Since I left college at 18, the hustle has been unrelenting. As a self-employed actor/theatre maker, I live in a constant state of high alert. Who’s doing what? And where? What should I be seeing? Who should I be getting to know? My life is one long hot summer’s day where no matter what lovely thing I’m doing, there are other places I ought to be, doing more, doing better. The only routine is provided by the bi-weekly panic of “Will I be able to pay rent this month?” Last year I worked for over 15 different companies either acting or writing or marketing or answering phones or photocopying. In response to your very reasonable question, I do often wonder if the creative industries is the right place of work for me. But I haven’t ever really stopped to check. There aren’t many people in the world who can afford the luxury of stopping and checking they’re on the right path.
And if I think the hustle of employment is merciless, it’s nothing compared to the hustle of a young woman constantly trying to look attractive. I feel nothing put pure giddy joy getting dressed every morning into huge jeans and warm baggy sweatshirts. I don’t have to wear a bra. I don’t have to put make up on. I don’t have to attempt to make my hair look not shit. I don’t have to hold my belly in! I have stepped out of the monotonous rotation of nail painting, waxing, waterproof mascara removal, hair trims and H&M changing rooms. I don’t think a single day has gone by since I was 12 years old where I didn’t feel bad about my appearance in some way – from acne, to fat, to wrinkles, to clothes with holes in. How glorious it is to just… stop trying. It’s interesting to find out which “self-care” habits really are for myself and which ones are for the benefit other people. In lockdown I still spend lots of time on lovely skincare and regular exercise, but if I ever put eyeliner on again it will be too soon.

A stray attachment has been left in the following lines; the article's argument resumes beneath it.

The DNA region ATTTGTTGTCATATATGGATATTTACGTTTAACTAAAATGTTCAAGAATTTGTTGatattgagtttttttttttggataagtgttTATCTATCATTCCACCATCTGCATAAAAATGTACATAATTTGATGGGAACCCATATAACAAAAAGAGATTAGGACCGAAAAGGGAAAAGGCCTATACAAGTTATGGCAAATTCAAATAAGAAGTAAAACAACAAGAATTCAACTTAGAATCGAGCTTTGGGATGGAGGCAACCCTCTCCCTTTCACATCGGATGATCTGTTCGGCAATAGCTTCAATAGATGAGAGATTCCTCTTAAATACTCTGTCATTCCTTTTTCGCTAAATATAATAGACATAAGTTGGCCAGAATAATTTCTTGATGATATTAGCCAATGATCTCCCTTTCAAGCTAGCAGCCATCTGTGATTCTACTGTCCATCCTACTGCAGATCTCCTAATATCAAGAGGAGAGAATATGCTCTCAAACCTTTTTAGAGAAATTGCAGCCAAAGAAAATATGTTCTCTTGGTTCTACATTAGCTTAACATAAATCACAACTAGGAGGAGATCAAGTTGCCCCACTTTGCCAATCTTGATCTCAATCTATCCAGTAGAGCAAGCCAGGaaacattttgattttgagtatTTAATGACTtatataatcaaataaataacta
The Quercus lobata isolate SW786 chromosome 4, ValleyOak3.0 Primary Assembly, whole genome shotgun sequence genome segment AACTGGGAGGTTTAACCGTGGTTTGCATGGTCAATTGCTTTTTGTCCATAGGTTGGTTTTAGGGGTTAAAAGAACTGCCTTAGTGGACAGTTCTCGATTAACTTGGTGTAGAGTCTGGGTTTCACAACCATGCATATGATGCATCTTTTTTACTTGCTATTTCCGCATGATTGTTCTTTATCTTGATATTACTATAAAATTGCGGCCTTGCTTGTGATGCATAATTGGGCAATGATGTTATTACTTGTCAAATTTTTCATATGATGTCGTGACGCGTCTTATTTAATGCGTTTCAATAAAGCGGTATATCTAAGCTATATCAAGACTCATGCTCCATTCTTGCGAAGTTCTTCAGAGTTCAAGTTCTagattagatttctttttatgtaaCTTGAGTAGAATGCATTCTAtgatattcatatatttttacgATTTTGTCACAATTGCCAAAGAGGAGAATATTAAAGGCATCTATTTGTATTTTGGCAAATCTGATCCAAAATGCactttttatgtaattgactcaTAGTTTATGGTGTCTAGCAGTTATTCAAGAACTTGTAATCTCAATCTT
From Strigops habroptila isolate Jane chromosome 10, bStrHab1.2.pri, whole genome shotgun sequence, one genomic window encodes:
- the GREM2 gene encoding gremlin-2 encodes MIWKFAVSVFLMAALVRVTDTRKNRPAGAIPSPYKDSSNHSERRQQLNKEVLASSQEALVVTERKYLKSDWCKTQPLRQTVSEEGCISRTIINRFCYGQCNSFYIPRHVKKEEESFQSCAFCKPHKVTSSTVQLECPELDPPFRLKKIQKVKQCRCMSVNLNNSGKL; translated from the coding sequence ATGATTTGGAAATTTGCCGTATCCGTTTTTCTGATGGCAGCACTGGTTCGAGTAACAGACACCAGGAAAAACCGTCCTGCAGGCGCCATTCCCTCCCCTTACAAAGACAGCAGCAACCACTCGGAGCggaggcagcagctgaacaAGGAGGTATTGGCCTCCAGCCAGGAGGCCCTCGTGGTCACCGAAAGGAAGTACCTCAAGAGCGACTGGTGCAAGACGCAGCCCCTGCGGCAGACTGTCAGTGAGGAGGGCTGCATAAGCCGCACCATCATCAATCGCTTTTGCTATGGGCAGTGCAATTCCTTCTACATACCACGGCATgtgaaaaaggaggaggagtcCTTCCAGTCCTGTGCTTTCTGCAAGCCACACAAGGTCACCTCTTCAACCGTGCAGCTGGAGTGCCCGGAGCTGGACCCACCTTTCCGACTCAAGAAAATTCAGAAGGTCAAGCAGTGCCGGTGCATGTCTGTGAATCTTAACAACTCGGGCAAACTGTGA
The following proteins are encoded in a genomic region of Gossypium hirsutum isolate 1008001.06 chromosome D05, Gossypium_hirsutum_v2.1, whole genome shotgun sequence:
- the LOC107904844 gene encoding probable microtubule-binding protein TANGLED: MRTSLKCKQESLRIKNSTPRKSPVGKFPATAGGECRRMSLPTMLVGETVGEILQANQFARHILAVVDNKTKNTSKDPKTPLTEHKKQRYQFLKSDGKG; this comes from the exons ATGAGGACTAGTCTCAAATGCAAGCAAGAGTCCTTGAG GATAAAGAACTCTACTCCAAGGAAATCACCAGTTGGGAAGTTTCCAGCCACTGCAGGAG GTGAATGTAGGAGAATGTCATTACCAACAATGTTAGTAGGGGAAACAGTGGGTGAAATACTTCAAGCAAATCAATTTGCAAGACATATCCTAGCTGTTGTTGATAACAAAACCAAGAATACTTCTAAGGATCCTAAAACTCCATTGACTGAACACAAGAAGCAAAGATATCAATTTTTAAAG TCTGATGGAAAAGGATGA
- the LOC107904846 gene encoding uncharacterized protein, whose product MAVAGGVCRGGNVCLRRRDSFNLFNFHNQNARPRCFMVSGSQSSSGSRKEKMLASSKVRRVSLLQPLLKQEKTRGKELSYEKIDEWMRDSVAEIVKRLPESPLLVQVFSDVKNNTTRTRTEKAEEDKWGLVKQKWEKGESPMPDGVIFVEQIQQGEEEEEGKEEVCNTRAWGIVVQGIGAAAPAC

I want to get down on my knees and thank the universe. I don’t have children to look after. I’m not in lockdown with a difficult partner. I’m not a key worker. I am not high risk. The list is infinite. All I can say is thank you.
Every day someone messages me to tell me how much they’re missing the real world. I still have no idea how to respond. I am thriving. Giving myself permission to take my foot off the gas and heal during lockdown has been one of the greatest, hardest and most generous gifts I have ever given myself. And I’ll put a healthier and stronger person back into the world because of it. I would encourage anyone to cancel their next Zoom meeting and put the kettle on instead. Who says the hustle is more real than sitting down to watch 2 Meg Ryan films in a row?